Justice Verma also said: “In our opinion, a mere statement that the first Hindu state will be established in Maharashtra is by itself not an appeal for votes on the ground of his religion but the expression, at best, of such a hope. However despicable be such a statement, it cannot be said to amount to an appeal for votes on the ground of his religion.” If this be the law there is nothing to prevent a Sikh leader from advocating a Khalsa state in Punjab or a Muslim from advocating an Islamic state in Kashmir. The wall of separation between state and religion in a secular polity was demolished.
4. Prof. Ramchandra Kapse vs Haribansh R. Singh (1996) 1 SCC 206. It was held that a candidate could not be held responsible for the contents of the election manifesto of his party, the BJP.
5. Suryakant vs Mahadik vs Saroj Sandesh Naik (1996) SCC 384. The speech “was an appeal by a Hindu to a congregation of Hindu devotees in a Hindu temple during a Hindu religious festival with emphasis on the Hindu religion for giving votes to a Hindu candidate espousing the cause of Hindu religion. Thus according to the pleadings in the election petition the speech made by the appellant was clearly an appeal to the voters on the ground of his religion. The evidence which proves the speech made by the appellant in a Hindu temple during a religious festival addressed to Hindu devotees forming the religious gathering has to be understood in this context. The word ‘Hindutva’ used in the speech of the appellant at that time, place and occasion has to be understood only as an appeal on the ground of Hindu religion, that is, by the candidate on the ground of his religion. As earlier stated, the word ‘Hindutva’ in the abstract and in a different context addressed to a different gathering may have different meaning related to Indian culture and heritage unrelated to religion, but in the present context it has only one meaning as indicated.”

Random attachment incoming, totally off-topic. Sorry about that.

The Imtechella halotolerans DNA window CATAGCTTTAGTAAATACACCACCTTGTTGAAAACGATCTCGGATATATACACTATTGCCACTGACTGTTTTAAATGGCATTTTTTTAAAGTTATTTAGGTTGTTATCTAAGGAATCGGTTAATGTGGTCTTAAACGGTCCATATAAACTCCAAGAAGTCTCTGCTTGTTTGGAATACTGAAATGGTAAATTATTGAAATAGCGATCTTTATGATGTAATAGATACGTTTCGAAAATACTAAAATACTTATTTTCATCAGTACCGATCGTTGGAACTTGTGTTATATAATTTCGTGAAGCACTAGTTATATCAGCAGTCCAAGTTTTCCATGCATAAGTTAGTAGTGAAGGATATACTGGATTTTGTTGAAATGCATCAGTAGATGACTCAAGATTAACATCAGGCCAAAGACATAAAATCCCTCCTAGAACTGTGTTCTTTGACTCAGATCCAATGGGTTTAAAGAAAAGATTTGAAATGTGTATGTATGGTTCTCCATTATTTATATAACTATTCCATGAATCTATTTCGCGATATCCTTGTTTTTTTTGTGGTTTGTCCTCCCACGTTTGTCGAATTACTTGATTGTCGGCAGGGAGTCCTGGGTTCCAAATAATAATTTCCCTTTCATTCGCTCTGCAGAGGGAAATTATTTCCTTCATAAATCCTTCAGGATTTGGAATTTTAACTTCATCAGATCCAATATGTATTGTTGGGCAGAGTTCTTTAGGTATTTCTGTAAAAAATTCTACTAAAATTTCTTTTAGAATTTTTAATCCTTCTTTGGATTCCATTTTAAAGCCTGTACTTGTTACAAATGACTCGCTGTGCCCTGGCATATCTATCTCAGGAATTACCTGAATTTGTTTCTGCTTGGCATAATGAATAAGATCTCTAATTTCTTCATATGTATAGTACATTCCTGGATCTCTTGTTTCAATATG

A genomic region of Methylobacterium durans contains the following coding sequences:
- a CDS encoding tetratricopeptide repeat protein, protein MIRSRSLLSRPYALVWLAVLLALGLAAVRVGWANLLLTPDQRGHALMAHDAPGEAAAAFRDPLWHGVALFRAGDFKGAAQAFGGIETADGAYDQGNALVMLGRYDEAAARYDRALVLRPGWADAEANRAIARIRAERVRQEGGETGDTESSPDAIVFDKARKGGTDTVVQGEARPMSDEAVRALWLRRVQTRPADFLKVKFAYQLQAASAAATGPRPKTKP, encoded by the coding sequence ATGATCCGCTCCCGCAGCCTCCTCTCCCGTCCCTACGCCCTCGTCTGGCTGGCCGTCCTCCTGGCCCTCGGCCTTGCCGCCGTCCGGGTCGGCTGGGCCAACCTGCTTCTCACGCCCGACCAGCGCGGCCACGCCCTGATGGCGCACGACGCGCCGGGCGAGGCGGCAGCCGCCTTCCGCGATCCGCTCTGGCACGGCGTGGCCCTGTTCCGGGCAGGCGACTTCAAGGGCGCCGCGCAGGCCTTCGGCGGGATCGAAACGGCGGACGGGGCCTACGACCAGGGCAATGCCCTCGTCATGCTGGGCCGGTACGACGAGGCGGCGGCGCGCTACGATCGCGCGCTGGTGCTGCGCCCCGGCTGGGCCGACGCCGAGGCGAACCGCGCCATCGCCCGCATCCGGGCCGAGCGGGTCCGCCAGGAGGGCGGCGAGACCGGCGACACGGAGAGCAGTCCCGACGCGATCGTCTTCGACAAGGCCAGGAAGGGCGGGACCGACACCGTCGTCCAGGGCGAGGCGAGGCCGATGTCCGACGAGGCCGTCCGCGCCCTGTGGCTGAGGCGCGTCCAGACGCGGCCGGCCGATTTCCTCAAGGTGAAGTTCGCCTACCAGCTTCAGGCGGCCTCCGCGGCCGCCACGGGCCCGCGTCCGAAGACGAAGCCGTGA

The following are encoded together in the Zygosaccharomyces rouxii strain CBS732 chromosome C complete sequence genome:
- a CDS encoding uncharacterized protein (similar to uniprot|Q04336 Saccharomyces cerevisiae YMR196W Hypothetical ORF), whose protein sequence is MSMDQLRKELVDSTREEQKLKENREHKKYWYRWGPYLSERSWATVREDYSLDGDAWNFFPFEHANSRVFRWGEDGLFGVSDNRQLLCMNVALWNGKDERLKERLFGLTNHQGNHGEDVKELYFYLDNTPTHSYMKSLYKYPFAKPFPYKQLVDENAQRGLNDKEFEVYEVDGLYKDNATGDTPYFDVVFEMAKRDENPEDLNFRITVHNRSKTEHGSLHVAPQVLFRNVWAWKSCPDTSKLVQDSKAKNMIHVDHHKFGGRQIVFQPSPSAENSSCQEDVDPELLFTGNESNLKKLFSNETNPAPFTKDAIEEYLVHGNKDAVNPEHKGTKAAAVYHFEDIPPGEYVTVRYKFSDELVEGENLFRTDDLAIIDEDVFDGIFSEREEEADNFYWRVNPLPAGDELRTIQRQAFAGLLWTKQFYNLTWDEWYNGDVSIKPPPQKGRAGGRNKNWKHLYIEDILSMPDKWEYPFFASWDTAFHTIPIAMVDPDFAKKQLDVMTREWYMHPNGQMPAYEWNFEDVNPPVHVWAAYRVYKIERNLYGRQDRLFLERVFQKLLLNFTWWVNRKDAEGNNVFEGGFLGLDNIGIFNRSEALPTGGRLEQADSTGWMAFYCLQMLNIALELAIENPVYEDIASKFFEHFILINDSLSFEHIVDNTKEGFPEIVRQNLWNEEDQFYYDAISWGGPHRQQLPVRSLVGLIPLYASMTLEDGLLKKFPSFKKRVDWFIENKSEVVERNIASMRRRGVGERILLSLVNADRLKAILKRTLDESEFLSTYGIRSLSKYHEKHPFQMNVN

6. Ramakant Mayekar vs Celine D’Silva (1996) 1 SCC 399. Justice Verma went out of his way repeatedly and wrongly to censure Justice Variava, a respected judge of the Bombay High Court who became a judge of the Supreme Court. “The tenor of the impugned judgment, particularly the above extract, leaves no doubt that the High Court was of the view that any appeal for votes wherein mention was made of ‘Hindutva’ is by itself sufficient to amount to an appeal for votes for the Hindu candidates of Shiv Sena-BJP on the ground of their religion and is a corrupt practice or creates enmity and hatred amongst different classes of citizens on the grounds of religion and community. The above extract from the decision itself is sufficient to indicate the erroneous perception in this behalf which is clearly contrary to law. … the use of the word ‘Hindutva’ in the abstract was understood by the High Court to amount to an appeal for votes on the ground of Hindu religion if the candidate happened to be a Hindu to constitute the corrupt practice.”